Childbirth in the 19th century
Māori women were most likely to give birth in a specially constructed shelter in the 19th century. The tapu or sacredness of birthing mean that it could not be performed in an ordinary dwelling. The umbilical cord was tied with flax fibre or thin stems of makahakaha, a creeper which grows on sandy beaches. The cut end would be smeared with oil (titoki).
In the 19th and early 20th centuries, most Pākehā women gave birth at home supported by midwives, family or neighbours. Midwives often stayed in the house for days before and after the birth. Middle-class women sometimes engaged a doctor if they could afford it. Women also gave birth at small, private maternity hospitals (usually in urban areas) run by doctors, nurses or midwives.
Most midwives were lay practitioners without formal training. They gained skills by having their own children or working with experienced midwives.
Government concerns about high maternal and infant death rates led to the compulsory training and registration of midwives in 1904. Hospitals (known as St Helens hospitals) were opened which provided subsidised maternity care and midwifery training. Women could give birth in the hospitals or use their midwives at home. Registered midwives managed most births. Doctors were called if complications arose. Lay midwives gradually disappeared.
Male and female midwives
A midwife is a person trained to assist women during pregnancy and childbirth. The name is derived from the Middle English word ‘mid’ meaning ‘with’ added to ‘wife’ which meant a woman. Midwives have traditionally been women, though male midwives have existed in small numbers. In 2004 there were nine male nurses with midwifery training and two who were midwives with nursing training in New Zealand, compared to 3,584 women who were registered nurses with midwifery qualifications and 196 midwives.
This did not immediately result in better outcomes for women. In 1921 New Zealand had the second highest maternal mortality rate in the western world. An investigation that year found that puerperal sepsis – blood poisoning caused by bacteria entering the vagina and uterus, often via hands or medical equipment during or after childbirth – was the main cause of maternal death. The infection had been known about in general terms as ‘childbed fever’ and feared long before this.
While the Department of Health still recommended that birth should be attended by midwives, doctors thought medical care was essential. New procedures emphasising absolute sterility led to birth becoming a medical event managed by doctors in hospitals.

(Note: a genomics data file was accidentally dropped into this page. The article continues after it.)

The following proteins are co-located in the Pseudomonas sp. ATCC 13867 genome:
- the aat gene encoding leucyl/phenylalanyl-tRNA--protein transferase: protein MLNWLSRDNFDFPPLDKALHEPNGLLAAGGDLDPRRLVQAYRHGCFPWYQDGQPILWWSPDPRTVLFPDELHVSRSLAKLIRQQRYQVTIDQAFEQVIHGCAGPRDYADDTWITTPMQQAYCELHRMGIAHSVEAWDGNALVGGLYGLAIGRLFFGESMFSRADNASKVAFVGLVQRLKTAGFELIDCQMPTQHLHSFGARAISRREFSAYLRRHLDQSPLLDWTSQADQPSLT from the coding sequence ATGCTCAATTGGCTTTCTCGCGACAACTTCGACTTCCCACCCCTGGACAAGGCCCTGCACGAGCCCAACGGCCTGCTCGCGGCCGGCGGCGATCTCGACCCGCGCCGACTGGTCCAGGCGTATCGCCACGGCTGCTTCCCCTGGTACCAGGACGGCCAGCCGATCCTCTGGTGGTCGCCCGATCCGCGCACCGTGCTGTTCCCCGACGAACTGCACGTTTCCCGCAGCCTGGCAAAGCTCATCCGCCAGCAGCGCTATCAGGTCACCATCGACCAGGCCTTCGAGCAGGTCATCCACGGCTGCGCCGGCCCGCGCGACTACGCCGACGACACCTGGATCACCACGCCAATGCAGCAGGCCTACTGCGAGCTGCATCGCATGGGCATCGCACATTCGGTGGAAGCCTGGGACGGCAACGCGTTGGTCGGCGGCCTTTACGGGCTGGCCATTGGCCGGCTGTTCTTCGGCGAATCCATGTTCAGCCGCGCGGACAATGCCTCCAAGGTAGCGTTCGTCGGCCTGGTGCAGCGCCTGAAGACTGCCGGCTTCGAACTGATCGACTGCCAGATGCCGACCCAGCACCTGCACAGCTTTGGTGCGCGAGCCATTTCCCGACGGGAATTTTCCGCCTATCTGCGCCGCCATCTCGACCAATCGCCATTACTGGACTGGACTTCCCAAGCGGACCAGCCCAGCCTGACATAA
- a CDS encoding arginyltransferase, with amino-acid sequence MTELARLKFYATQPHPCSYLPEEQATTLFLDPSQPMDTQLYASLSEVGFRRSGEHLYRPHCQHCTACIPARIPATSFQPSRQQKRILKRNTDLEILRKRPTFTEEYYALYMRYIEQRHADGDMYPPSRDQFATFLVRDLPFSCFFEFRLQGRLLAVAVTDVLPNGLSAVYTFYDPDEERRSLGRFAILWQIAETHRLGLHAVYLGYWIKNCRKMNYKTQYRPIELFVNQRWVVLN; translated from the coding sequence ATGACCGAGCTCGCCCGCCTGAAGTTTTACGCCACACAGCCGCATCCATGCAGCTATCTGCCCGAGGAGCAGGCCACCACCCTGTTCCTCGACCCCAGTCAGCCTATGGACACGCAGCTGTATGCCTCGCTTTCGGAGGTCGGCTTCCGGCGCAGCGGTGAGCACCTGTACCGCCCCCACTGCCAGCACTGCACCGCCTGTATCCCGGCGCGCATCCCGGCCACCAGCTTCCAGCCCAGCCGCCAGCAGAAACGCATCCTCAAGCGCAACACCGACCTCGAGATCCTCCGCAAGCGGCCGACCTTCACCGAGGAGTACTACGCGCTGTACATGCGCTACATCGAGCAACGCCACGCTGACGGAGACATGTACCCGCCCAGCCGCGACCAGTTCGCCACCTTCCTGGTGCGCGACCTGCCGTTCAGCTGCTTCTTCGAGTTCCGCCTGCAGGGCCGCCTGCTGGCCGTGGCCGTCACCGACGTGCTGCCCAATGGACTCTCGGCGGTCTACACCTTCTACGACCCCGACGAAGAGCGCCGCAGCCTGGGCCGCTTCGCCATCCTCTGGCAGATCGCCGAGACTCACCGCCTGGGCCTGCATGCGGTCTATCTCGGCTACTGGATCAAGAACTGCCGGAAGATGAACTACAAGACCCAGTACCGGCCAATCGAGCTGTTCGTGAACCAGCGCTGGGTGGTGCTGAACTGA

Deaths from sepsis fell after 1927. This was due to improved hygiene practices rather than changes in the location of births.
Home to hospital
In 1920, 65% of Pākehā women gave birth at home or in one-bed private maternity homes, often run by women. By 1935, 78% gave birth in maternity hospitals where doctors were in charge. From 1939 free maternity care was available at public hospitals. Private hospitals were subsidised and could charge additional fees. Independent midwives could deliver babies in private homes, but there were few independent midwives so this seldom occurred. Only 17% of Māori women gave birth in hospital at this time, but the number rose to 50% by 1947.
Painless childbirth through use of anaesthetic drugs administered by doctors was an attractive prospect for women. Many women argued that universal access to pain relief was essential. Some doctors believed drugs would make birth rates increase because women would not be put off having children.
Along with pain relief, medical interventions like Caesarean section (delivering a child through an incision in the mother’s abdomen) were associated with the rise in hospital births. Caesarean sections increased from 2.2% of births in 1930 to 5.9% in 1935.
Hospital is a foreign country
For women of some cultures, giving birth in hospital was particularly challenging if that was not the norm in their homeland. Indian women, for example, were used to giving birth at home surrounded by female relations who conducted important birth rituals. Immediate, close contact with the baby was expected. This was a world away from New Zealand maternity hospitals where women often spent most of their labour alone and were separated from their baby after the birth.
The hospital experience
For many women, giving birth in hospital was a positive event, especially if a trusted family general practitioner (GP) delivered the baby. For others it was a frightening and sometimes humiliating experience. Because of strict hygiene requirements women were stripped and washed down on arrival. Pubic areas were shaved and enemas administered to prevent contamination from bowel movements.
Women laboured in beds on their backs often with their feet in stirrups, a less than optimum position for childbirth. Busy doctors and nurses bound by strict hospital routines were sometimes unsympathetic birth attendants – some women described being slapped, verbally threatened and criticised for their performance in labour. Fathers were excluded.
Women given drugs – sometimes without their consent – were often so heavily sedated they could not remember giving birth. Some felt a sense of loss and confusion. The sedation also affected the baby.
Most women knew little about childbirth and were not much better informed after giving birth. Former Auckland mayor Catherine Tizard described her experience of birth in 1951 as a time of ‘absolute alienation from everything and everyone in the world.’1